Student Loan Debt Versus Credit Card Debt: What Should I Prioritize?

FT Contributor
A financial advisor writes in a notebook while typing on a calculator with another notebook in front of him labeled "debts."

Making a plan for paying off student loans can be intimidating, especially if you have multiple sources of debt. Many former students have to deal with both tuition loan payments and credit card debt. How do you start tackling this debt, and which debts should you focus on first? How can you create a realistic plan for making monthly payments?

With multiple sources of debt, you also need to consider the long term consequences of each form of debt and your ability to make timely payments.

Here is what you need to consider when confronted with debt from student loans and credit cards.

Table of Contents

Avoid the Cycle of Debt

Student loan debt and credit card debt are different. Student loans are for education, which may increase your earning potential. You can hypothetically use income that you earn after graduating to pay off your student loans. It is often more complicated than that, but student loans can lead to higher earnings.

Credit card spending does not, in most cases, lead to higher earning potential. So, if you wish to avoid excessive debt, you should focus on not spending with credit cards rather than avoiding student loans. If you can limit credit card spending, you may be able to prevent the cycle of debt altogether.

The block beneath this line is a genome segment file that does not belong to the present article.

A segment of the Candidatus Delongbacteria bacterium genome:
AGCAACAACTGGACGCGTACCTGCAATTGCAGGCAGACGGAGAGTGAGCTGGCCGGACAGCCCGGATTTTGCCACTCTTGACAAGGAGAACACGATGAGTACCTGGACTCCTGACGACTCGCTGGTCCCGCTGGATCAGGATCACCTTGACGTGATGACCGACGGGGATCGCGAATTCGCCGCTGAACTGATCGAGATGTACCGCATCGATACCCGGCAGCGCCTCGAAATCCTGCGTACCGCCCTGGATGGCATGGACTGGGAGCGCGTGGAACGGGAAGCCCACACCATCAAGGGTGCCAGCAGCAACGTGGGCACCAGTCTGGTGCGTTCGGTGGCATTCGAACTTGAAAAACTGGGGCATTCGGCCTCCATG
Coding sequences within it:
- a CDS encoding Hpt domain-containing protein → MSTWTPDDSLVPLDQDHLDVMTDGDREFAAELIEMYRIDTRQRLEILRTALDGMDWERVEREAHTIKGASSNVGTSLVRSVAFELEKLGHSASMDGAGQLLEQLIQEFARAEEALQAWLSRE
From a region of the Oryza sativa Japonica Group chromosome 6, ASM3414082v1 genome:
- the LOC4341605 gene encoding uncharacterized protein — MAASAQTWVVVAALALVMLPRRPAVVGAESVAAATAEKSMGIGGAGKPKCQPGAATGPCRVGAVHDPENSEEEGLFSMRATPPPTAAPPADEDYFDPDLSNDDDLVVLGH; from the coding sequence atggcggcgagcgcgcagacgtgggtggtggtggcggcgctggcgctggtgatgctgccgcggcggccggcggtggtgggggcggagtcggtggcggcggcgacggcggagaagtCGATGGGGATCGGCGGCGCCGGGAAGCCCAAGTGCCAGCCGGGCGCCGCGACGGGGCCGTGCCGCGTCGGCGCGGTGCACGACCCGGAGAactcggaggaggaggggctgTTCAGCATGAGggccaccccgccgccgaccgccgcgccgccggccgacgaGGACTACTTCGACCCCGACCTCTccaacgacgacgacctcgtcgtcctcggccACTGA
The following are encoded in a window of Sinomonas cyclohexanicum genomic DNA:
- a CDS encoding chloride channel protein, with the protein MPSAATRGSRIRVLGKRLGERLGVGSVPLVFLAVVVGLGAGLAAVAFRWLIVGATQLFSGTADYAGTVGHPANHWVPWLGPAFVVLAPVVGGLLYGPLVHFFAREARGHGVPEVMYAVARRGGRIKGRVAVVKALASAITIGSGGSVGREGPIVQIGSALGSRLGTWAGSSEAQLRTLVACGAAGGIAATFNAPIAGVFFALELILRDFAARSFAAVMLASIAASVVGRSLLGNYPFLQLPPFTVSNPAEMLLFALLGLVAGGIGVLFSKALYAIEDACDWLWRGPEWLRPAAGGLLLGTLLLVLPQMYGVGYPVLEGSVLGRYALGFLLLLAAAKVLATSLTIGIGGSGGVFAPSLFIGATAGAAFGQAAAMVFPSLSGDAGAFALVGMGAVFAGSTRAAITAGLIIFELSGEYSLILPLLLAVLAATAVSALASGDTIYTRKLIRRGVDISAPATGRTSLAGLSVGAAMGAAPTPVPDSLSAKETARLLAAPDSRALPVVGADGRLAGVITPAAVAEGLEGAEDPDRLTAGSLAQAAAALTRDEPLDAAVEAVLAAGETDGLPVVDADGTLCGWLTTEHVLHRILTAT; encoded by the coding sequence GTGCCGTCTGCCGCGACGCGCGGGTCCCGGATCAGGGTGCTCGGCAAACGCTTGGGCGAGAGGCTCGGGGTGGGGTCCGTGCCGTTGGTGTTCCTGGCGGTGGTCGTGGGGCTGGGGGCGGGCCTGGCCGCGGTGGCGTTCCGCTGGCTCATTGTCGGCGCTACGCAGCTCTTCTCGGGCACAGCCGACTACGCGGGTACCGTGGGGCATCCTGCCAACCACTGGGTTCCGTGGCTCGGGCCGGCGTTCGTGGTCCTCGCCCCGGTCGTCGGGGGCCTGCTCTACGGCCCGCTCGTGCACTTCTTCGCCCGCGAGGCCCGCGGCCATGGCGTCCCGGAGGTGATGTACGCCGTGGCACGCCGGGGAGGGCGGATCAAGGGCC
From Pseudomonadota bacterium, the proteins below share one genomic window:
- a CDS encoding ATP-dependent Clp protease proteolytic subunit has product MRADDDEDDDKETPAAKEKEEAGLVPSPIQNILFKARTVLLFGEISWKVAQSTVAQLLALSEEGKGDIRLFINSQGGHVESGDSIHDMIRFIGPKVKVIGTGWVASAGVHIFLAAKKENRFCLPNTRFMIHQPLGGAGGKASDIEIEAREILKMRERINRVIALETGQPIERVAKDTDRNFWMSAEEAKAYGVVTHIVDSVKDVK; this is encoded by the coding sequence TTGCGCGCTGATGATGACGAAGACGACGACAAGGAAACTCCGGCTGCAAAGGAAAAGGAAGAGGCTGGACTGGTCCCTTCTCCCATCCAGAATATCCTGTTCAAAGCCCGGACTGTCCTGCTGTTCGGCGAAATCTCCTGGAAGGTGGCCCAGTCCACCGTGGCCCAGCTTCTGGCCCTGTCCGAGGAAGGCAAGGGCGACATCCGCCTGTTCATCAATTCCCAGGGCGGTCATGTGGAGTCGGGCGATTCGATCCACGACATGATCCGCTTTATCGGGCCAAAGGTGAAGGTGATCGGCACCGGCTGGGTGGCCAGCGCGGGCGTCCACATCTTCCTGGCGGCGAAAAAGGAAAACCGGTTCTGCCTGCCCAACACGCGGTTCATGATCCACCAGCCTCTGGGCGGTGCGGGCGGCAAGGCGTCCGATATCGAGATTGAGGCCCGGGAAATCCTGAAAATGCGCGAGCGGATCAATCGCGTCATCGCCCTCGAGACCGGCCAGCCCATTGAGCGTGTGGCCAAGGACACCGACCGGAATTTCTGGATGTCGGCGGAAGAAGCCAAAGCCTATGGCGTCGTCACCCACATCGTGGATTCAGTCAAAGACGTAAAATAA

Many people use credit cards to cover expenses during school, so avoiding credit card usage is not an option.

You do need to make a plan for paying off your debt. Non-payment is not an option. If you do not pay debts, you could experience some serious consequences.

  • Your credit score will be ruined, and you will not qualify for loans, mortgages, or credit cards in the future.
  • In some cases, lenders could seize your assets or garnish your paychecks to pay for your debts.
  • You may get hit with late-payment or non-payment fees.
  • You will have to deal with collection agencies, which lenders hire to pressure borrowers who do not pay their loans back.

Deferment and Forbearance

If your debts are overwhelming, you need to be active in pursuing a solution rather than not making payments.